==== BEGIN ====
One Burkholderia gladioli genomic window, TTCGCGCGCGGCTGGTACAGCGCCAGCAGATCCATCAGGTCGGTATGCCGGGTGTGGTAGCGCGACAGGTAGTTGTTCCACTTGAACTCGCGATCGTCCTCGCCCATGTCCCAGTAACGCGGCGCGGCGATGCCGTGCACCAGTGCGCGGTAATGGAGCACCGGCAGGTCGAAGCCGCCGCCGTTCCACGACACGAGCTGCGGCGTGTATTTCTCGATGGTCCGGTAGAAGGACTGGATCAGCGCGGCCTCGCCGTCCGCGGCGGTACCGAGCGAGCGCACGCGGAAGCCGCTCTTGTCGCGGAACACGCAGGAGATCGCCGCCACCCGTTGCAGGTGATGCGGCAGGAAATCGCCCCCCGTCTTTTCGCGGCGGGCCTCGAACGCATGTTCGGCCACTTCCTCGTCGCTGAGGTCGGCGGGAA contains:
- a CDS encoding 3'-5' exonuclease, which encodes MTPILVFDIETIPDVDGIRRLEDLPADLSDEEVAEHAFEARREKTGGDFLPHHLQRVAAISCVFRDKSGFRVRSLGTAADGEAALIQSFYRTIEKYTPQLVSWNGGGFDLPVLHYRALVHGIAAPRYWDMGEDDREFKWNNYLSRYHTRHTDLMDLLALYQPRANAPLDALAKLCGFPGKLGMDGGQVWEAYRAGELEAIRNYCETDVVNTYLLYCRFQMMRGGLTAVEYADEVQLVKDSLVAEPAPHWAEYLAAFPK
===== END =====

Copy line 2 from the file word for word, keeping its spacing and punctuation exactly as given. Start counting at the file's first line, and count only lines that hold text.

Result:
- a CDS encoding 3'-5' exonuclease, which encodes MTPILVFDIETIPDVDGIRRLEDLPADLSDEEVAEHAFEARREKTGGDFLPHHLQRVAAISCVFRDKSGFRVRSLGTAADGEAALIQSFYRTIEKYTPQLVSWNGGGFDLPVLHYRALVHGIAAPRYWDMGEDDREFKWNNYLSRYHTRHTDLMDLLALYQPRANAPLDALAKLCGFPGKLGMDGGQVWEAYRAGELEAIRNYCETDVVNTYLLYCRFQMMRGGLTAVEYADEVQLVKDSLVAEPAPHWAEYLAAFPK